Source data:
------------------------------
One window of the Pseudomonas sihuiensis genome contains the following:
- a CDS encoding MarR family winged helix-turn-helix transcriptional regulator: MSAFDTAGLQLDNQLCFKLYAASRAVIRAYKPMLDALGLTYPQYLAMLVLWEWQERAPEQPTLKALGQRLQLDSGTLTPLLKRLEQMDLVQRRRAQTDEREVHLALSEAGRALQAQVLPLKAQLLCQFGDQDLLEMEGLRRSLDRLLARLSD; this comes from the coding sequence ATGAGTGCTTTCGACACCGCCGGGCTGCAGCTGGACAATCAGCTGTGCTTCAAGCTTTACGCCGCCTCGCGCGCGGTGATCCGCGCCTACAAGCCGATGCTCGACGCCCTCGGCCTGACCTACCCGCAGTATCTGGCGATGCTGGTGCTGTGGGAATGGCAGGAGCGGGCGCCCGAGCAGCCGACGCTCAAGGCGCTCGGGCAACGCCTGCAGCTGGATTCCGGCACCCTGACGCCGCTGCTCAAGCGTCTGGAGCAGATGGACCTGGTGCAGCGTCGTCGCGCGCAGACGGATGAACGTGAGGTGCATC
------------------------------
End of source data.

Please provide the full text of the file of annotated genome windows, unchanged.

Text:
One window of the Pseudomonas sihuiensis genome contains the following:
- a CDS encoding MarR family winged helix-turn-helix transcriptional regulator: MSAFDTAGLQLDNQLCFKLYAASRAVIRAYKPMLDALGLTYPQYLAMLVLWEWQERAPEQPTLKALGQRLQLDSGTLTPLLKRLEQMDLVQRRRAQTDEREVHLALSEAGRALQAQVLPLKAQLLCQFGDQDLLEMEGLRRSLDRLLARLSD; this comes from the coding sequence ATGAGTGCTTTCGACACCGCCGGGCTGCAGCTGGACAATCAGCTGTGCTTCAAGCTTTACGCCGCCTCGCGCGCGGTGATCCGCGCCTACAAGCCGATGCTCGACGCCCTCGGCCTGACCTACCCGCAGTATCTGGCGATGCTGGTGCTGTGGGAATGGCAGGAGCGGGCGCCCGAGCAGCCGACGCTCAAGGCGCTCGGGCAACGCCTGCAGCTGGATTCCGGCACCCTGACGCCGCTGCTCAAGCGTCTGGAGCAGATGGACCTGGTGCAGCGTCGTCGCGCGCAGACGGATGAACGTGAGGTGCATC